Cell wall expansion. This tough composite material has to elongate and expand during plant cell growth. The high internal pressure inside growing plant cells (turgor pressure) stretches the cell wall and provides the physical energy for expanding the cell wall after it is “loosened.” A highly controlled loosening process is needed to avoid cell wall rupture due to expansion. Weakening or cutting specific linkages between polymers in the cell wall may be the key to selective wall loosening and expansion. Such loosening decreases the tensile stress in the plane of the wall in a controlled manner. This relaxes cell turgor pressure, and as the cell takes up water, the relaxed wall expands. The load-bearing linkages within the cell wall may be cut by specific enzymes, called endoglucanases.

Nanoscale movement of fibrils during growth. To identify how cellulose microfibrils behave during growth, researchers from CLSF developed a micro-stress testing machine that fit on the stage of an atomic force microscope. This apparatus allowed the imaging of the cell wall while it underwent a series of mechanical stretching events to characterize the change in the arrangement and movement of the cellulose microfibrils with different kinds of stretches.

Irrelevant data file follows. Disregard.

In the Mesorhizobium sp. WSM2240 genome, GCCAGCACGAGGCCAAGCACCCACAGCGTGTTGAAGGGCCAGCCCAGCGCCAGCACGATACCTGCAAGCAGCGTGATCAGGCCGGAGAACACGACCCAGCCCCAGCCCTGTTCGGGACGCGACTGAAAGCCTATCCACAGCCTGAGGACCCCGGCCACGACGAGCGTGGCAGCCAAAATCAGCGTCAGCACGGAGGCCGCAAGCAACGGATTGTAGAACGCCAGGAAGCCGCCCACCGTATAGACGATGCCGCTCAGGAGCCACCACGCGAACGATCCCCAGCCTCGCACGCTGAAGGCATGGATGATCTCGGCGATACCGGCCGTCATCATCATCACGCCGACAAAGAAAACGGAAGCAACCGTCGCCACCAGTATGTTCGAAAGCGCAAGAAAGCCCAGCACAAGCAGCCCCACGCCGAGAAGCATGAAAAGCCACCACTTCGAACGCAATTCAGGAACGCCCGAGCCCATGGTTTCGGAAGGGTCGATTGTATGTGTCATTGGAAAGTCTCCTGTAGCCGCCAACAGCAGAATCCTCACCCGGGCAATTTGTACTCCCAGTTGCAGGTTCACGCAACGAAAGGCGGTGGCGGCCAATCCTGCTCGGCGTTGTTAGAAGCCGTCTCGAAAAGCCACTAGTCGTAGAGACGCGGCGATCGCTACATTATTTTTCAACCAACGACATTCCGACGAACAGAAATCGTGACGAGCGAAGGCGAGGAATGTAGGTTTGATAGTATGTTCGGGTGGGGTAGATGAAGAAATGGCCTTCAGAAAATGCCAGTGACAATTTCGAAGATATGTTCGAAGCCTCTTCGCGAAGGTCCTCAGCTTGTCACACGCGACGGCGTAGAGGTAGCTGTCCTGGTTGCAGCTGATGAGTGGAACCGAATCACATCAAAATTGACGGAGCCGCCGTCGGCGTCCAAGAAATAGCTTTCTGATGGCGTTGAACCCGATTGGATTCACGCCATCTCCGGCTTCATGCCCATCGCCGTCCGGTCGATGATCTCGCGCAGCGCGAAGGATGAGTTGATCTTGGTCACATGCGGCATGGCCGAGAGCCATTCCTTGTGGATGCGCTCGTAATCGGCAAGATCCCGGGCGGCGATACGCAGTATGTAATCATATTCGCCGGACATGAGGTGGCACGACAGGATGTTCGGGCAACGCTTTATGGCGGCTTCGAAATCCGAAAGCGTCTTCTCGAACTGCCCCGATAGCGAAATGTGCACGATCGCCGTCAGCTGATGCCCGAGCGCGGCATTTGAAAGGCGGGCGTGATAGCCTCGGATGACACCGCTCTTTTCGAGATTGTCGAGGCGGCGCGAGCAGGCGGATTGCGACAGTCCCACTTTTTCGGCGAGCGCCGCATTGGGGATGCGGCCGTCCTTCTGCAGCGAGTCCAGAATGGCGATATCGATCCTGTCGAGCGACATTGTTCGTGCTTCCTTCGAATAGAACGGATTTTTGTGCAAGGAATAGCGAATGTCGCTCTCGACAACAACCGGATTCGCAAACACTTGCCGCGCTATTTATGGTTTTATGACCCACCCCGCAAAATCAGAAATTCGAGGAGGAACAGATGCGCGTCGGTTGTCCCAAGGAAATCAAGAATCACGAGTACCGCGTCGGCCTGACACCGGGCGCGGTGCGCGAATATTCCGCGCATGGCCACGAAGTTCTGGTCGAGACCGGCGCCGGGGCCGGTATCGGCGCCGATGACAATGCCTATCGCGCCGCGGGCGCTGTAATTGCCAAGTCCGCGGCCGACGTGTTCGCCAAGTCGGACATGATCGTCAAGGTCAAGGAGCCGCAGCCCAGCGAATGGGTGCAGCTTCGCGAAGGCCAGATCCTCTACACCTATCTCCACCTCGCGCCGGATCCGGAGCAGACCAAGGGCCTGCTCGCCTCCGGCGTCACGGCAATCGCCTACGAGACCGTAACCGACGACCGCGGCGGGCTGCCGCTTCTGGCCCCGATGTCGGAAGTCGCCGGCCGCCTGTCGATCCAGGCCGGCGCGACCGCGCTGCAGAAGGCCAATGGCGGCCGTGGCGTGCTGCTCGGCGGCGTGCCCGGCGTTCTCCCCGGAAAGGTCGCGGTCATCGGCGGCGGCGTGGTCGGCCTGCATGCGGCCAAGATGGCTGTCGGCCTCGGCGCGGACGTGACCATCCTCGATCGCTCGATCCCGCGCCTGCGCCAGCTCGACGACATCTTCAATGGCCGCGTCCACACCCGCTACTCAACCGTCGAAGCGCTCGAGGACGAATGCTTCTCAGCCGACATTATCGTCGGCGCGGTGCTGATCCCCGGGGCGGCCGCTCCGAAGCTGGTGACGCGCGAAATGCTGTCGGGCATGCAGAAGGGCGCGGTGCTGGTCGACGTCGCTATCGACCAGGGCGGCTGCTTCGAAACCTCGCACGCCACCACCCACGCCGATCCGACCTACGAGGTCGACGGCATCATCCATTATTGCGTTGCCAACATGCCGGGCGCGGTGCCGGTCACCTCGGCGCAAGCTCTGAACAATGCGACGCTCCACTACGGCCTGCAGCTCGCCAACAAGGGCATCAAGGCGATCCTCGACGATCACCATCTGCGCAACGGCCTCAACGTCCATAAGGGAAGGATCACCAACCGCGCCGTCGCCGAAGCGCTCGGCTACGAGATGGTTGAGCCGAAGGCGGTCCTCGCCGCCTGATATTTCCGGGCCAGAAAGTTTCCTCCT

Microfibril movements during elastic deformation, plastic deformation, and enzyme-induced creep were monitored. Elastic deformation means the cell wall can return to its initial length as the stretching force is removed, similar to how balloons -- when deflated -- go back to their initial size. By contrast, the cell wall remains stretched irreversibly after plastic deformation, like a stretched piece of chewing gum which cannot go back to its initial state. During these deformations, cell wall elongation was accompanied by shrinkage in width and resulted in passive reorientation of microfibrils toward the direction of elongation. Such passive reorientation was expected from the multinet growth hypothesis, a concept in which microfibrils are predicted to reorient in the direction of cell elongation during growth. In contrast to the results observed with elastic and plastic stretching, the wall extension induced by endoglucanase enzyme resulted in extension in both length and width. Moreover, no significant reorientation of microfibrils was seen by atomic force microscopy. These results show that microfibril movements are different in response to applied physical forces versus the action of wall loosening. This conclusion, in turn, means that simple models of cell wall growth based only on polymer mechanics and simulations are missing a key aspect of cell wall growth.